"They show you how to do it, they give you an opportunity to try, and an opportunity to improve," Chef Lenning recalled while chopping herbs to flavor a lamb and scallop dinner. "You either have it, or you don't."
The final test was preparing a three-course meal, with wine pairings, in a set amount of time. She passed.
From Ireland, the chef went into the kitchen of a lodge on the north shore of Lake Superior, then on to Seattle where she worked at The Ruins, a private dining club. Then Kimber Owen, owner and captain of the Sea Wolf, offered the chef her own floating restaurant.
"I wanted it to be real high quality and interesting, without being too pretentious," Chef Lenning said in explaining how she works during the off-season to prepare a rotation of week-long menus for guests. "Generally it's on a three-week rotation, so 63 meals. And then all the breads and things."
A Wonderful Variety of Meals
Seafood understandably surfaces frequently as a main dish, but Chef Lenning also turns to chicken and lamb. Last summer she employed some Spanish and Indian influences via garlic, ginger, cayenne, tumeric, corriander, and fennel along with the usual salt and pepper.
While the Dungeness crab was the centerpiece one night, another featured a mixed grill of lamb chops and scallops with an apricot chutney, couscous with almonds, and a grilled romaine salad. Chicken, with a mysterious, but delicious, Swedish spice, was somewhat of a challenge for the chef, as the oven malfunctioned -- something she never announced -- and she had to cook it on the grill balanced over the icy waters of Glacier Bay. Flatbreads also made frequent appearances during our trip due to the recalcitrant oven.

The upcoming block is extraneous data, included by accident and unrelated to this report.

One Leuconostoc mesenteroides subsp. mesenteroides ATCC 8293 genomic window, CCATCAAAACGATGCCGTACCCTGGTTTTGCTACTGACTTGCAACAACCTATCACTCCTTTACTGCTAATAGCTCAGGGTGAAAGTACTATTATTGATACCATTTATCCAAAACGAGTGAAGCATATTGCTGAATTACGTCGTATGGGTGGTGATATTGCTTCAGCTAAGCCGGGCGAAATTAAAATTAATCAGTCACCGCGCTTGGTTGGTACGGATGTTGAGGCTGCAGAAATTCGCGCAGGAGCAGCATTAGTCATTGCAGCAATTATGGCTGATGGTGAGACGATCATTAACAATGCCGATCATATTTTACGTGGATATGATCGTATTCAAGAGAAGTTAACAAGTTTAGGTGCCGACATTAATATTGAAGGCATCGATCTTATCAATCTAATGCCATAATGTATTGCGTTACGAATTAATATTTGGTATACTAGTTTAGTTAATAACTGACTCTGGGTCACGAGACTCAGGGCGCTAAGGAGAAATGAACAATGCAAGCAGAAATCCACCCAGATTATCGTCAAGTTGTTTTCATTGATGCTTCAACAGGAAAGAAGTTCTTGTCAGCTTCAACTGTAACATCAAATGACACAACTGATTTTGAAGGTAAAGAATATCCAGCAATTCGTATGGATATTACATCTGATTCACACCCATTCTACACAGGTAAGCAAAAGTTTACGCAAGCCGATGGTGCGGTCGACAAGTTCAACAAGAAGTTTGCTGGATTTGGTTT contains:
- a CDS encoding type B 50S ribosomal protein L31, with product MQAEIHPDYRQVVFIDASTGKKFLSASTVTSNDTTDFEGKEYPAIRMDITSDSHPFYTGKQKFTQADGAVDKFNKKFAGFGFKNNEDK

Chef Lenning's creativity surfaced time and again. Leftover Dungeness crab from that first night's meal didn't go to waste, reappearing in salads and a sumptuous crab bisque. Salmon caught the day before we left Gustavus by four of our fellow passengers became a main course. So did black cod, which came atop garlic mashed potatoes with kale, carrots, and Foccacia. One night romaine lettuce that the chef grilled with a view of the bay found its way to the dinner table.
If you wanted to ward off the calories of breakfast blintzes, there was fresh-made granola, hard-boiled eggs, oatmeal, toasts, and fresh fruit. Cottage cheese and pitted cherries, not whipped cream or cream cheese, sidled up to crepes.
Lunches always were imaginative, as evidence by the crab bisque, a potato soup with brown butter and croutons, and rosemary bread. Another day the soup was carrot with cumin topped by a dollop of freshly whipped cream, and poire bread.
Throughout the day the ever-present bowl of bananas, apples, pears, oranges and Clementines waited for you, and the coffee and hot water for tea were there, as well, to ward off the sea breeze.
Calories were hard to avoid when desserts such as chocolate halzenut torte with cabernet sauce turned up. If anything, the meals were encouragement to work harder paddling or hiking during the day. But it was difficult to say if we were really trying to burn off the calories or simply looking to make the clock spin faster between meals.
The last dinner? Why, it ended with Baked Alaska, of course.